You are probably not surprised to learn that school attendance is closely tied to academic performance. The old adage of "what gets measured gets managed" has lead administrators in school and business to provide awards and certificates of achievement for things like attendance to increase performance. 

Most of us probably received at least one award for perfect attendance, right?

It seems logical enough--even the Harvard researchers predicted that providing attendance awards would motivate students more than not receiving an award. Unfortunately, their findings contradicted expectations (and the common actions taken by most schools and businesses). 

School Attendance Study

In May 2019, Organizational Behavior and Human Decision Processes published a paper from a Harvard PhD candidate and her research team titled, "The Demotivating Effect (And Unintended Message) Of Awards." The study included 15,329 students and used a symbolic award for perfect attendance to motivate the kids to come to school every day.

Students were randomly split into three groups: control, retrospective (you won an unexpected award for perfect attendance in a previous month, and prospective (you can win an award if you have perfect attendance next month--February). 

The researchers predicted that the two groups receiving the awards would have better attendance than those in the control group in the following month, and that the group encouraged to win an upcoming award would have the best performance. This correlated with the predictions of the administrators--only two percent predicted the awards would have a demotivating effect. 

Unintended Result: Demotivation

As it turns out, the students who received the retrospective letter (saying they had won an award previously and it was the only time awards would be sent that year) had worse attendance than the other students. And, both groups had worse attendance in March than the rest of the year, potentially because they knew it would no longer be tracked. 

There are three main reasons for this: 

  1. The recipient may be led to believe their behavior is outside the norm (even though the award is on individual and not relative achievement).
  2. The award may signify that the recipient has exceeded the expectations of the institution.
  3. The award may single out an individual and have an unintended social cost.

These results are actually consistent with previous behavioral economics studies into social norms and unintended boomerang effects that can occur when someone is praised for their behavior.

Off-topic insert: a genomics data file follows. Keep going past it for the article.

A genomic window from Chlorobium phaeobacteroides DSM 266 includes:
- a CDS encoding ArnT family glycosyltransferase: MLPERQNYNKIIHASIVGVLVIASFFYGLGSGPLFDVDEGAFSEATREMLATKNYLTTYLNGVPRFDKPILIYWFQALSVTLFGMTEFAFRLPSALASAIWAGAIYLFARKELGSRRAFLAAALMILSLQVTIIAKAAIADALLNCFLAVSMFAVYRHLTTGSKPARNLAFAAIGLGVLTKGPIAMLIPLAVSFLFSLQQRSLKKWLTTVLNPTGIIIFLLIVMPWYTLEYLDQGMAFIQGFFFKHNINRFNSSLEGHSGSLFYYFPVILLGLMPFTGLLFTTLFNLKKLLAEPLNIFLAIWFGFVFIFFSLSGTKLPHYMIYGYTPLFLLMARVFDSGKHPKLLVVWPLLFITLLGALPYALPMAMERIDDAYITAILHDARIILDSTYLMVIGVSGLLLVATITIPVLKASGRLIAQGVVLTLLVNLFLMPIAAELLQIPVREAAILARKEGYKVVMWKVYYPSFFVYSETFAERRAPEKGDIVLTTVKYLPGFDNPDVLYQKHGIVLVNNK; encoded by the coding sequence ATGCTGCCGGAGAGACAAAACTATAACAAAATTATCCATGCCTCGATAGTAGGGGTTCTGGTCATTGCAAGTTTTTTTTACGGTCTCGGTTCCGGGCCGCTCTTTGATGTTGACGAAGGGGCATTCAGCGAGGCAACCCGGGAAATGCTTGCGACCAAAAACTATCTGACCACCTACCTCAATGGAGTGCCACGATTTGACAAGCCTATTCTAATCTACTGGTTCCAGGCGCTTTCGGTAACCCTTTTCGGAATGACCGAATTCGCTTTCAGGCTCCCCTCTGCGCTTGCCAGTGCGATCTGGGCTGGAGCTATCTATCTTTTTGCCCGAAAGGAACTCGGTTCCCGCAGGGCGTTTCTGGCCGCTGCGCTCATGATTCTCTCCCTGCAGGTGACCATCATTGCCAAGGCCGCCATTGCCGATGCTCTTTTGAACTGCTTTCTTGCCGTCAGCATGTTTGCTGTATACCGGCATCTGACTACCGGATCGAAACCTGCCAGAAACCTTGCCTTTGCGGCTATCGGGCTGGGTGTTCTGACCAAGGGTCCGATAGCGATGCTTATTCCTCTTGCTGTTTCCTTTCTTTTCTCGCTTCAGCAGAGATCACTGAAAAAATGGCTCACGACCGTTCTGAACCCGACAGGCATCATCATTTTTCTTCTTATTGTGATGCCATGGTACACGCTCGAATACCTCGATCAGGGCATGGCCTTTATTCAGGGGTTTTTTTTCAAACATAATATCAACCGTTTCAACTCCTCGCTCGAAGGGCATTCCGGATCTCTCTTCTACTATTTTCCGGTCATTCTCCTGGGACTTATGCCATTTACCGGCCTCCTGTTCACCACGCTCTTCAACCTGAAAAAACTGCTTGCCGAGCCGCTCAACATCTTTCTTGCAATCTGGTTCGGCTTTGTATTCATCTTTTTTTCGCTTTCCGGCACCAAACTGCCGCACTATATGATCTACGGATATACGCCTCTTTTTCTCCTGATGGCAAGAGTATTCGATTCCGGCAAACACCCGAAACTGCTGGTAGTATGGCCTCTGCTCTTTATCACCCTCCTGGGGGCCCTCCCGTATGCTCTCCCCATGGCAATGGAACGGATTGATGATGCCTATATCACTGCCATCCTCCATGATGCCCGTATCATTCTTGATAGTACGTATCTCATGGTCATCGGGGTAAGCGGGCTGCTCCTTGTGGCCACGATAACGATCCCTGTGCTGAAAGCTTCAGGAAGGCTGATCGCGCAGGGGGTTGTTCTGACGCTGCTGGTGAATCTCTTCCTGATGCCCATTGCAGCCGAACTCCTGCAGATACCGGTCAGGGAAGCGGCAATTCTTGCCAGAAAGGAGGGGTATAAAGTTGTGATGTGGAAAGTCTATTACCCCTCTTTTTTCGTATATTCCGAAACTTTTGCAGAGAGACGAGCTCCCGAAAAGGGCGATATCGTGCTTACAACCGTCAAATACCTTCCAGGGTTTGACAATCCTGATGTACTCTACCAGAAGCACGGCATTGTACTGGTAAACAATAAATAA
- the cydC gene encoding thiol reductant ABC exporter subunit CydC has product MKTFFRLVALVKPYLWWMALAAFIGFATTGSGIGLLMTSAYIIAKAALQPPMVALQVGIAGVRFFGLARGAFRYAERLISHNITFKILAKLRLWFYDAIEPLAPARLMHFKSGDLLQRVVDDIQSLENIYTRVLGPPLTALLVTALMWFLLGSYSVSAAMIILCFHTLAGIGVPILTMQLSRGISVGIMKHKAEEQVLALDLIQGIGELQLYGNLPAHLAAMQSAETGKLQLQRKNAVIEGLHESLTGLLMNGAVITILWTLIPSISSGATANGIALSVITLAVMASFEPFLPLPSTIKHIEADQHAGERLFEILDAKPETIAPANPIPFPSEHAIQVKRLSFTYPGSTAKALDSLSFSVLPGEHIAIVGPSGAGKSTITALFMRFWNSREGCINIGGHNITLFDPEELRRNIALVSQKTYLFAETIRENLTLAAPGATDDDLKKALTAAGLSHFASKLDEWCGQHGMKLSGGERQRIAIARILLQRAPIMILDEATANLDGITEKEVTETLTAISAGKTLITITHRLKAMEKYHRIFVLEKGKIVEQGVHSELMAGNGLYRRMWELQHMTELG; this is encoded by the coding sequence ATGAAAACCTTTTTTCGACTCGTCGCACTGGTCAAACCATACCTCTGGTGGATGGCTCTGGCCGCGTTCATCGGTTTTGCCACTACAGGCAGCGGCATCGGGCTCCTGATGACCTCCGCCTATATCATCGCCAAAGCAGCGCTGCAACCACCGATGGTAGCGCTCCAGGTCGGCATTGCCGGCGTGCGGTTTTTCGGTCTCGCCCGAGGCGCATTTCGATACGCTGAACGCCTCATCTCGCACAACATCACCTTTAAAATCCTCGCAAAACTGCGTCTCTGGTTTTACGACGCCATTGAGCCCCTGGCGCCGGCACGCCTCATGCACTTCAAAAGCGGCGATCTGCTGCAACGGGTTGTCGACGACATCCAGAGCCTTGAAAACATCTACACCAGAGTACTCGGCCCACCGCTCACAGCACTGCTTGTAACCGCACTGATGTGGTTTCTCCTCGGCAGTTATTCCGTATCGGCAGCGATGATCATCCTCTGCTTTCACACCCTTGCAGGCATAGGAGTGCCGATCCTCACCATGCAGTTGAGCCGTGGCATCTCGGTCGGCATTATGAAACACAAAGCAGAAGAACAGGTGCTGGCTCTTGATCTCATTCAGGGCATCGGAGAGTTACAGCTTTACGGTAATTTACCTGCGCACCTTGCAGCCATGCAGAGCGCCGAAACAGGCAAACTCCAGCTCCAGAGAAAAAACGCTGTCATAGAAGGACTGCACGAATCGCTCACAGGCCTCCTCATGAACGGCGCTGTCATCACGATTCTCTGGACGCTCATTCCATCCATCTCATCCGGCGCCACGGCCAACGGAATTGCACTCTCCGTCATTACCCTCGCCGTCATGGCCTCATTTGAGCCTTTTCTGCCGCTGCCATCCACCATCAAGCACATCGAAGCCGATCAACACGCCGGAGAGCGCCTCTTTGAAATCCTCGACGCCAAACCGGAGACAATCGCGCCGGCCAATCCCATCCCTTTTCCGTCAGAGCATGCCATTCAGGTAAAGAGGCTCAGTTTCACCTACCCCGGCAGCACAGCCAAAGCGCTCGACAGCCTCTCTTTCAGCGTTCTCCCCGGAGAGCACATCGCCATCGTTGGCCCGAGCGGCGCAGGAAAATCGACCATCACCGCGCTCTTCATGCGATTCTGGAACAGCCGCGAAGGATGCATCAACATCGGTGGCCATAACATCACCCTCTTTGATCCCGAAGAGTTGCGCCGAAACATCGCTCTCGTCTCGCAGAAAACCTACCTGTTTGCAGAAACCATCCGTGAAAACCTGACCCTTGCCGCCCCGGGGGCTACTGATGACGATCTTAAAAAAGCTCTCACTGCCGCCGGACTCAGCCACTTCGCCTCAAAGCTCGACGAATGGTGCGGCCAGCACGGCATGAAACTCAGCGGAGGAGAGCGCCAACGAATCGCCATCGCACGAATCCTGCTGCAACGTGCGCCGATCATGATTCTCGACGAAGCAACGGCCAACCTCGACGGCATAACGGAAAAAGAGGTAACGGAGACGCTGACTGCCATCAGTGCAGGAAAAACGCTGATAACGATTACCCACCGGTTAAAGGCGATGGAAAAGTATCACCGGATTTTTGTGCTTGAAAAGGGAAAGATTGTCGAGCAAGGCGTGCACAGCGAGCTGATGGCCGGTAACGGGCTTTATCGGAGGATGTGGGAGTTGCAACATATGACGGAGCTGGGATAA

For example, an energy company may choose to send out letters to households to let them know how they are doing compared with their neighbors. They likely expect those who are in the top category (using the least amount of energy) will feel proud and continue to behave the same or better. In reality, many of them start to slack off and use more energy than before, because they believe they are doing more than is expected or required.

The Awards Trap

What does all this mean for your business? Motivation is not as easy as sending out awards, and while surprising customers can lead to increased loyalty, when done incorrectly it can decrease motivation for employees. 

When you are considering items to track in your business, do not get caught up in the awards trap. Instead, consider the reason people do the things they do, and what an award may say that is out of alignment with real expectations. 

For the school, an award for perfect attendance made the students believe they were doing more than what was expected of them--essentially encouraging them to slack off. 

For your employees, do you have awards for sales goals or customer satisfaction survey numbers that could be causing the opposite actions from what you are intending? 

Consider customer satisfaction surveys, which are intended to encourage employees to provide stellar service. However, when the end number is all that is measured, employees begin to adapt their behavior with the sole intention of getting a 10 out of 10 on a survey. Many flat out ask customers to give them a 10--instead of actually providing service that would encourage the score.